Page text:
Deterring all of this, of course, is the 88% approval rating of Trump among Republican voters. Left out of those polls? The plummet in self-identified Republicans, nationwide, threatening the zombie implement that has served Murdoch and Putin so well. (And yes, I deeply worry what will happen when Two Scoops is seen by them as more a liability than asset: Don't eat anything fed to you by your commie pals, Don, lest you be more valuable to them as a martyr.) (God bless the U.S. Secret Service!)

Also, just how *brittle* is that 88% gopper support? I recall Watergate, when Nixon's devoted backing collapsed, like sediment raining from a supersaturated solution, or like sentiment draining from tens of millions of Republican women.

Final thought: the GOP masters should ponder deeply the fate of the Junkers-caste 1930s Prussian oligarchs, who thought they could control a populist beast they helped stir into hydrophobic frenzy. Surprise, surprise! In its froth, the beast threw its riders and a gifted svengali leaped aboard, grabbing the reins. (Remember the line from Cabaret: "Do you still think you can control them?")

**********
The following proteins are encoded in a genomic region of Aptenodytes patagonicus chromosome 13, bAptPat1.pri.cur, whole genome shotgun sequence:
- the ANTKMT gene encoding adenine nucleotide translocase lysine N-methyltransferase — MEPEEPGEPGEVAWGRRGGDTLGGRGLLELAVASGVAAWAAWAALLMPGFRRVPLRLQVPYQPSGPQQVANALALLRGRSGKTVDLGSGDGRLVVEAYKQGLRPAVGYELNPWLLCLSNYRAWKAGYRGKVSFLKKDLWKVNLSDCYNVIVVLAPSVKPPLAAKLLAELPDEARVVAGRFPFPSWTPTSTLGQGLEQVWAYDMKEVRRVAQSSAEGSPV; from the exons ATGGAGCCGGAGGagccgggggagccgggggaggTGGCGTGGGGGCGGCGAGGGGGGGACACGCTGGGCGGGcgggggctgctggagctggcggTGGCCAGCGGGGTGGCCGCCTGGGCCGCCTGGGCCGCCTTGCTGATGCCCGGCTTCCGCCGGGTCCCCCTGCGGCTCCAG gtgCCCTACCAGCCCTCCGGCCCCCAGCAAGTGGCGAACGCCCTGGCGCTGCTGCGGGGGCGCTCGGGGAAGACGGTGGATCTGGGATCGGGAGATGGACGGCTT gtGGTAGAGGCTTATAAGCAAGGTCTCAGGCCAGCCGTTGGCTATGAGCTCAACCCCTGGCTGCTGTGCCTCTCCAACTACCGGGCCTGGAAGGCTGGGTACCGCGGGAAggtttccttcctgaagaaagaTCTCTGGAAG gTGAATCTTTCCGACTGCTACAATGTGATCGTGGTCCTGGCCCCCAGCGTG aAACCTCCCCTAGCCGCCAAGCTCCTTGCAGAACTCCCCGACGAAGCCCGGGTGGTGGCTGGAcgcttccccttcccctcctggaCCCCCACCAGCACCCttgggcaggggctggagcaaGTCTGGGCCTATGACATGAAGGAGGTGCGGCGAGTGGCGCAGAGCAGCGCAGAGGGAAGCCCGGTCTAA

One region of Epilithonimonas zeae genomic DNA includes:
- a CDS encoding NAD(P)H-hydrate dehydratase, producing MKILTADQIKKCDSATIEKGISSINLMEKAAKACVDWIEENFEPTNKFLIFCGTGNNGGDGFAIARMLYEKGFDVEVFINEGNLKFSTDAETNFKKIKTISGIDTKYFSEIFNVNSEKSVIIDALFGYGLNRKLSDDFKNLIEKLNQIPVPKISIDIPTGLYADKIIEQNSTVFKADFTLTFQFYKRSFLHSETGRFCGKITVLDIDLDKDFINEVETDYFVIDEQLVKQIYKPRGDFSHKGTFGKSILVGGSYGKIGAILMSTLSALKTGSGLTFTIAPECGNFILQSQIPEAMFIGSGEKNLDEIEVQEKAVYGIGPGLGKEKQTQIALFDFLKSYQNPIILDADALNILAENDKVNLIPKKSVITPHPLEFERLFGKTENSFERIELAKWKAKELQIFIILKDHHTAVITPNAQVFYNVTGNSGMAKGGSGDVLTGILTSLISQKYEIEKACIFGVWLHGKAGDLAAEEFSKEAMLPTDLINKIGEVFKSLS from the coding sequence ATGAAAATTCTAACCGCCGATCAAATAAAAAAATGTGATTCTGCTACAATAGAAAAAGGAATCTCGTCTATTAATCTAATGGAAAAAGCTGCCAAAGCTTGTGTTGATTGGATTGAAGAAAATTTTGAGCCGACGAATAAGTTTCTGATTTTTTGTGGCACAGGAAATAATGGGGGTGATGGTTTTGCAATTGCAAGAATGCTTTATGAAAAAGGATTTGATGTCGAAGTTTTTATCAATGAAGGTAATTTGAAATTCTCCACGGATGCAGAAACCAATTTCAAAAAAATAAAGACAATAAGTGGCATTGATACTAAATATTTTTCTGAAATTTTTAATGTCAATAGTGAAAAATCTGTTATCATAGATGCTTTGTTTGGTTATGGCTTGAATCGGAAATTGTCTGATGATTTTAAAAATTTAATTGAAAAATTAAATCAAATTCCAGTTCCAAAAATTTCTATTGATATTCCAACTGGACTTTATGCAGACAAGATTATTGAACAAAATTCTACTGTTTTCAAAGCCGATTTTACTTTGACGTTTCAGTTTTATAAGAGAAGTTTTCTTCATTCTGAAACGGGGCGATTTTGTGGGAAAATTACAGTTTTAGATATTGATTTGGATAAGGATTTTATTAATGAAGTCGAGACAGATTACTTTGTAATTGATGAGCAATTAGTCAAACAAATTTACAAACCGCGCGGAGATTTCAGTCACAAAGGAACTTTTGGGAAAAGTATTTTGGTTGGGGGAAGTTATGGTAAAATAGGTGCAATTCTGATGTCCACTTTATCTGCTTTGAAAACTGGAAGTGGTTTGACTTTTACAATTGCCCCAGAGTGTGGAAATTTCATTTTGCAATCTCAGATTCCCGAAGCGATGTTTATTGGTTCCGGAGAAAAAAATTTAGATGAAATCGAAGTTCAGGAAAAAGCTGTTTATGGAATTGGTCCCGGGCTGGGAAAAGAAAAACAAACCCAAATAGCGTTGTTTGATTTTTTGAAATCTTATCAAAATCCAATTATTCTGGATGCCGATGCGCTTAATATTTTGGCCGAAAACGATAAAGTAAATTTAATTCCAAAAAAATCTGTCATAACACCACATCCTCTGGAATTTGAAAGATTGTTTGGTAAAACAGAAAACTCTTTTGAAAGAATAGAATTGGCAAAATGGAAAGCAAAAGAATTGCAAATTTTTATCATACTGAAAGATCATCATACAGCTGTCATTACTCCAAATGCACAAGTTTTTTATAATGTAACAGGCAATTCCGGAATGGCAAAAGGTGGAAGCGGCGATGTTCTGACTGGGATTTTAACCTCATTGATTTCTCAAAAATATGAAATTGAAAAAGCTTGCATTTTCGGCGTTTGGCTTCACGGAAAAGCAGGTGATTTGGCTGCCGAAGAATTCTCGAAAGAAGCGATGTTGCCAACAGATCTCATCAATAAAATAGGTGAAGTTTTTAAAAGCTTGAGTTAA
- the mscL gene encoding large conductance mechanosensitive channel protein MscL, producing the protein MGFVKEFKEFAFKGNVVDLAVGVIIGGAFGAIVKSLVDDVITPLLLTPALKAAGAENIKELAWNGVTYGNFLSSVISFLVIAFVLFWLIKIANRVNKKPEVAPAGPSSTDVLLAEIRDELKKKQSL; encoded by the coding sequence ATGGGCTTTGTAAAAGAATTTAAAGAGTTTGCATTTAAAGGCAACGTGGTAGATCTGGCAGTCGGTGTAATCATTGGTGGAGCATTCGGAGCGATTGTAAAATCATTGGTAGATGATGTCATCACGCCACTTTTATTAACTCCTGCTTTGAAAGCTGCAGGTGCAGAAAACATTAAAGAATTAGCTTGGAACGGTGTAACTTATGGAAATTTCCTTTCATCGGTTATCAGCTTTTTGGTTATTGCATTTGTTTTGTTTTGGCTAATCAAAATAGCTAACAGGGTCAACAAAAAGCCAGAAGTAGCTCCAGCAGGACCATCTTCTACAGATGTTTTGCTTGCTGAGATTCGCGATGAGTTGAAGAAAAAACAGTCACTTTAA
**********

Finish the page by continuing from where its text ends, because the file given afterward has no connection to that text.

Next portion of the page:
The beast is not to be blamed as much as the beastmasters who crafted this outbreak. You who thought you could control this weren't as smart as you thought you were. And the smartaleck "fact-people" you've waged war against are not as stupid as you envisioned.

History would have predicted this. If you bothered to learn any.

128 comments:

gregory byshenk said...

duncan cairncross said... (in the last instance...)
The problem is that the model the founders used was the French model of a KING - with limits to his power